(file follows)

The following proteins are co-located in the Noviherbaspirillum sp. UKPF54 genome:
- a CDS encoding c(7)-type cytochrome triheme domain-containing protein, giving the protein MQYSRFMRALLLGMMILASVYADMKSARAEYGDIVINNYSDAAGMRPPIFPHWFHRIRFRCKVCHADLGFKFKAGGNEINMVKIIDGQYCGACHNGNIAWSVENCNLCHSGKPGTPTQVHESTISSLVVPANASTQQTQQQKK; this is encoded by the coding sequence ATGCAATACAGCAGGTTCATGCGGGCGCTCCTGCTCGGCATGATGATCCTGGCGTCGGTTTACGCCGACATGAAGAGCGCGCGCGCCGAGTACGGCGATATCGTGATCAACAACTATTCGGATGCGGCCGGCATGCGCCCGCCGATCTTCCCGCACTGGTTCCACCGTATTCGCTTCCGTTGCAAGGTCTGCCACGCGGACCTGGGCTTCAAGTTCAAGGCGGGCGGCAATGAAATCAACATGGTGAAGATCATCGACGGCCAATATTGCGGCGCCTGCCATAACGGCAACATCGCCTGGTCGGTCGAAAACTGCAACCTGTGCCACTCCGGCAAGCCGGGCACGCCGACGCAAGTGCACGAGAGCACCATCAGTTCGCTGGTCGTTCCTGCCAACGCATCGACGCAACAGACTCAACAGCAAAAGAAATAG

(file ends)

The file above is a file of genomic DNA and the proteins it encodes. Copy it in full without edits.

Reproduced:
The following proteins are co-located in the Noviherbaspirillum sp. UKPF54 genome:
- a CDS encoding c(7)-type cytochrome triheme domain-containing protein, giving the protein MQYSRFMRALLLGMMILASVYADMKSARAEYGDIVINNYSDAAGMRPPIFPHWFHRIRFRCKVCHADLGFKFKAGGNEINMVKIIDGQYCGACHNGNIAWSVENCNLCHSGKPGTPTQVHESTISSLVVPANASTQQTQQQKK; this is encoded by the coding sequence ATGCAATACAGCAGGTTCATGCGGGCGCTCCTGCTCGGCATGATGATCCTGGCGTCGGTTTACGCCGACATGAAGAGCGCGCGCGCCGAGTACGGCGATATCGTGATCAACAACTATTCGGATGCGGCCGGCATGCGCCCGCCGATCTTCCCGCACTGGTTCCACCGTATTCGCTTCCGTTGCAAGGTCTGCCACGCGGACCTGGGCTTCAAGTTCAAGGCGGGCGGCAATGAAATCAACATGGTGAAGATCATCGACGGCCAATATTGCGGCGCCTGCCATAACGGCAACATCGCCTGGTCGGTCGAAAACTGCAACCTGTGCCACTCCGGCAAGCCGGGCACGCCGACGCAAGTGCACGAGAGCACCATCAGTTCGCTGGTCGTTCCTGCCAACGCATCGACGCAACAGACTCAACAGCAAAAGAAATAG